Only God knows what happened to this man the rest of his life but there is a lesson to be learned from this. To be transformed or be in the process of healing without gratitude will eventually lead us back into our sin.
His work: Since the man by the pool was an invalid, he may have made his living by begging. His character: His role in the story seems almost entirely passive, perhaps in keeping with his character. He showed evidence neither of faith nor gratitude after the miracle of his healing and even went so far as to give evidence against Jesus to men who were hostile toward Jesus. Sin appears to have played a role in his condition. His sorrow: To have been paralyzed for nearly forty years. His triumph: To have been instantly healed. Key Scriptures: John 5
A Look at the Man
“Do you want to be healed?”
It was an outrageous question to ask a man who had been paralyzed for thirty-eight years, a man forced to beg for a living.
But there was a reason for the question. Perhaps, in fact, the paralyzed man wasn’t happy about the prospect of being healed. Maybe his disability offered a certain kind of security, enabling him at least to make a living as a beggar. His sudden cure would have undermined his many dependencies, his familiar routine, his ingrained view of himself. He would have had to start life all over again.
Or maybe he was offended by Jesus’ warning against sin. Perhaps he thought it would do Jesus good to receive his comeuppance at the hands of the religious leaders.
The story of the man by the pool reminds us that displays of God’s power are not enough to create faith in a person’s heart. Though the man had suffered for many years, he showed no evidence of gratitude and no evidence of belief. We expect him to fall on his knees when he is miraculously healed. But he doesn’t. We expect him to show some kind of curiosity about the person who healed him. But he doesn’t even ask Jesus his name until their second encounter. We expect him to protect Jesus against his detractors, to be scandalized by their blindness and self-righteousness. Instead, he reports Jesus to men he knew to be hostile toward Jesus.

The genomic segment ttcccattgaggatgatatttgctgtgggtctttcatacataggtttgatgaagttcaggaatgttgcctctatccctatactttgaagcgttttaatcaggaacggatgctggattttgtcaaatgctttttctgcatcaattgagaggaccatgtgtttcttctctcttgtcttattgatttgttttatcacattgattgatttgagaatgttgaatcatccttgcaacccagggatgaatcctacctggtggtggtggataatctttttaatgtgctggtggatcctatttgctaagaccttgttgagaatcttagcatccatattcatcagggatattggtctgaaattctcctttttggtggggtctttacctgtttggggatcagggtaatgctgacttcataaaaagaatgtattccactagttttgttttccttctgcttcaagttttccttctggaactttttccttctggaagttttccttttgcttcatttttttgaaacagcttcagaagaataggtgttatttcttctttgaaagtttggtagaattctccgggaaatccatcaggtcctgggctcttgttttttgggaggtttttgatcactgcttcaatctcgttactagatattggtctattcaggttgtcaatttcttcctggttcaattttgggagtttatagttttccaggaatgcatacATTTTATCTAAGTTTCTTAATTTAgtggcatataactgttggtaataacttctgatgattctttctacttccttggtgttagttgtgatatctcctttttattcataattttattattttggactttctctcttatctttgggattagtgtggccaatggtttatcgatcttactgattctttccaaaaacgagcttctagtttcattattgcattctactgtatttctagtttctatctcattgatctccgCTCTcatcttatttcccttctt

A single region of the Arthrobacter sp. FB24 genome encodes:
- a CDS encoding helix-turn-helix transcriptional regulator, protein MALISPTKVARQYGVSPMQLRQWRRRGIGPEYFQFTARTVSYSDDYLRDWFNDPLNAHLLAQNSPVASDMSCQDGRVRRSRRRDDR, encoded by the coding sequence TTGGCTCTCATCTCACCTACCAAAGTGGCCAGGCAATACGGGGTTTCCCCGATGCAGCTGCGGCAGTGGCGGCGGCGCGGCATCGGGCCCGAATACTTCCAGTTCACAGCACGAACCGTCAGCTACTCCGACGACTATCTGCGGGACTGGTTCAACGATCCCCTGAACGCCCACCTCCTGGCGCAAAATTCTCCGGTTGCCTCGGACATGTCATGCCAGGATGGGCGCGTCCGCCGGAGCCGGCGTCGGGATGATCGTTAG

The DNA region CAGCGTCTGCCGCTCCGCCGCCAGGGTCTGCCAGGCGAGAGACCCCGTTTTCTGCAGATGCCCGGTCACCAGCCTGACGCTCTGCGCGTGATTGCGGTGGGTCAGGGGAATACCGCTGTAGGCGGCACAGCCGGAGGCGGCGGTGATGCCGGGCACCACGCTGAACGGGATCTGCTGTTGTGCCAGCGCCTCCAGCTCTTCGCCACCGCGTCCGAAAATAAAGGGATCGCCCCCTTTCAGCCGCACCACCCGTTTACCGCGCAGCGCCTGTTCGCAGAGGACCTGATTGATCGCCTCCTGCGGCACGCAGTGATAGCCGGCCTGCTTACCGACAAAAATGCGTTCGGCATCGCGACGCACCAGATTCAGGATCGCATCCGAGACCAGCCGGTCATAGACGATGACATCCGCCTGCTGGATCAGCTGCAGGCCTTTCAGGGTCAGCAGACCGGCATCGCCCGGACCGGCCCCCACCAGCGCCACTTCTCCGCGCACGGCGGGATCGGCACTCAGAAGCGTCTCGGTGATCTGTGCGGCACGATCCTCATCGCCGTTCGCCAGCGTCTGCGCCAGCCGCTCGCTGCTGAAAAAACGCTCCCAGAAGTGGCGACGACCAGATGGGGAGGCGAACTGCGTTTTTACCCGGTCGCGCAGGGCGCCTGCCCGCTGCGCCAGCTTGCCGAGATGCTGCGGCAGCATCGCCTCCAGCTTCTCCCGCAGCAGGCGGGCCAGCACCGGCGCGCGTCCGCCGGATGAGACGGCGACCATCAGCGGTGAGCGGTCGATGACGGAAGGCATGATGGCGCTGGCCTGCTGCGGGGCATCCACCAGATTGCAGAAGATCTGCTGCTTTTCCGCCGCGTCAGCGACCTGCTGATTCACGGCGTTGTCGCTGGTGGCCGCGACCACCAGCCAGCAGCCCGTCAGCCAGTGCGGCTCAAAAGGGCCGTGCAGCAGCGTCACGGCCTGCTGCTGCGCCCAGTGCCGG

In Matthew’s gospel, Jesus denounces the cities that had witnessed most of his miracles, because the vast majority of people there had failed to repent (Matthew 11:20). His words remind us that, even though miracles are evidence of God’s power and compassion, without faith we are still free to reject them, still free to conclude that his offer of mercy is irrelevant or unnecessary.
Though none of us know what went on in the heart of the man who was healed, we are troubled by the way he responded and the way he failed to respond to the miracle he experienced. We may even wonder if by his own choice he finally succeeded in placing himself beyond the reach of God’s mercy. Only God knows.
Reflect On: Psalm 86:1–8 Praise God: For his grace, mercy, and the faith to believe. Offer Thanks: For the blessings of healing and wholeness. Confess: Any tendency you may have to blame others rather than to admit your own sinfulness and receive Christ’s pardon. Ask God: To give you courage to stand, face those crippling hurts, and live with freedom and hope.
Today’s devotional is drawn from Men of the Bible: A One-Year Devotional Study of Men in Scripture by Ann Spangler and Robert Wolgemuth. Visit AnnSpangler.com to learn more about Ann’s writing and ministry.